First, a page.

Here, beneath the crystal chandeliers of the Palazzo Ca’ Garzoni we found Sayyora Muin’s solemn gathering of women, Listen to the silence of the lost sea, the grim beauty of Chris Jordan’s sea bird carcasses, poisoned by their diet of plastic refuse; and Stephanie Quayle’s bewildered ceramic monkeys perched on a precarious Jenga like structure of wooden beams. Via Vitale also included an Idea Laboratory exploring innovative, scientifically informed solutions to the most urgent ecological challenges. 
Sayyora Muin, Listen to the silence of the lost sea, 2011
Stephanie Quayle, Jenga, 2015
Chris Jordan, Midway: Message from the Gyre, 2009
International Dialogue for Environmental Action, 2015
Sayyora Muin, Listen to the silence of the lost sea, 2011. Stephanie Quayle, Jenga, 2015. Chris Jordan, Midway: Message from the Gyre, 2009. International Dialogue for Environmental Action, 2015
 
In the South Korean Pavilion, Moon Kyungwon and Jeon Joonho invited us to visit Venice in some future time in which “the city that we used to know, along with the other glories of past civilization, no longer exists. The only visible vestige of the Giardini’s rich history is the Korean Pavilion—the last national pavilion to have been established within the garden.... The site no longer serves as a place for art. The pavilion is now a laboratory for archaeological investigation of the past civilization.”
 
(Click for Video) Moon Kyungwon & Jeon Joonho, The Ways of Folding Space & Flying, 2015. HD film installation, 10minutes, 30 seconds. © the Artists.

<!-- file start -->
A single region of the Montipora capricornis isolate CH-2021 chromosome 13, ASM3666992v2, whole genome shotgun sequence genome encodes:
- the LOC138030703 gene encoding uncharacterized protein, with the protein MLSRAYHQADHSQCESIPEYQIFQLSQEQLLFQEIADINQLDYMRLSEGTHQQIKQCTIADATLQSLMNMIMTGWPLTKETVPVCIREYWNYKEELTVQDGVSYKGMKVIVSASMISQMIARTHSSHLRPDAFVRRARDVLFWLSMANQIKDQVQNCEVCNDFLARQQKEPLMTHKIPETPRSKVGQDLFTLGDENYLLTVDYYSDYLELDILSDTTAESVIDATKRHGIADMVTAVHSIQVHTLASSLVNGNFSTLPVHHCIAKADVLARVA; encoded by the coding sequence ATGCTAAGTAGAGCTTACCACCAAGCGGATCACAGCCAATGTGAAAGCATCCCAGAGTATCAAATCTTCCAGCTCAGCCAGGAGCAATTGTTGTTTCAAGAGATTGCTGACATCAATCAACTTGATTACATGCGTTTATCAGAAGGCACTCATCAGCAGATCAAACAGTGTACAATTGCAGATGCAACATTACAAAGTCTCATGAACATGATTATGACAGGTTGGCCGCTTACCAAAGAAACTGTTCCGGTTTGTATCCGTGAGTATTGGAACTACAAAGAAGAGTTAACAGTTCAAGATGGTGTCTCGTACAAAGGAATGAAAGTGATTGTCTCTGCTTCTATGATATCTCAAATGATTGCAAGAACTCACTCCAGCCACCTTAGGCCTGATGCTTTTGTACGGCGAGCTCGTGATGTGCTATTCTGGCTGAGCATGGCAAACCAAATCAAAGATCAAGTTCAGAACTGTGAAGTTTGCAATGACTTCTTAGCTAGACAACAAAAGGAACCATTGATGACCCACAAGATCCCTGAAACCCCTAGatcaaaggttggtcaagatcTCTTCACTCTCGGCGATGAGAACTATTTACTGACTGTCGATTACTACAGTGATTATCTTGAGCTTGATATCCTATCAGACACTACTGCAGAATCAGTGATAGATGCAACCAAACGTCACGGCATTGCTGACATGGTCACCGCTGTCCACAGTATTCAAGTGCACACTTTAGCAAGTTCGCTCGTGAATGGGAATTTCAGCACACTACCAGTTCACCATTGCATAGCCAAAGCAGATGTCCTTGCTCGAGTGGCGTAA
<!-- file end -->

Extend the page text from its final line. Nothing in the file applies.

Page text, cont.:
In the Australian pavilion Fiona Hall’s dark, mysterious ‘cabinet of curiosities’, Wrong Way Time provokes an even broader and more complex set of responses to the many ways in which, as she notes “the realities of terrorism, war, climate change, environmental pillage, and economic turmoil have become part of our daily consciousness.”
Fiona Hall, Wrong Way Time, 2015, Venice Biennale 

Inverso Mundus, the most recent multichannel video from the Russian, AES+F group, inspired by the macabre imagery of the medieval carnival and the 16th Century genre of ‘World Upside Down’ engravings, observes the ‘minefield of sadness, badness and madness’ of Wrong Way Time through another kind of lens. Inverso Mundus reimagines 21st century ‘civilisation’ as a glittering, surreal, ‘end times’ world where the roles of corporate executive, worker, beggar, worker and thief are interchangeable and mutant animals and fish sail above the skyscrapers – a world “where chimeras are pets and the Apocalypse entertainment.”
(Click for Video) AES+F, Inverso Mundus 7-­‐channel HD video installation, 2015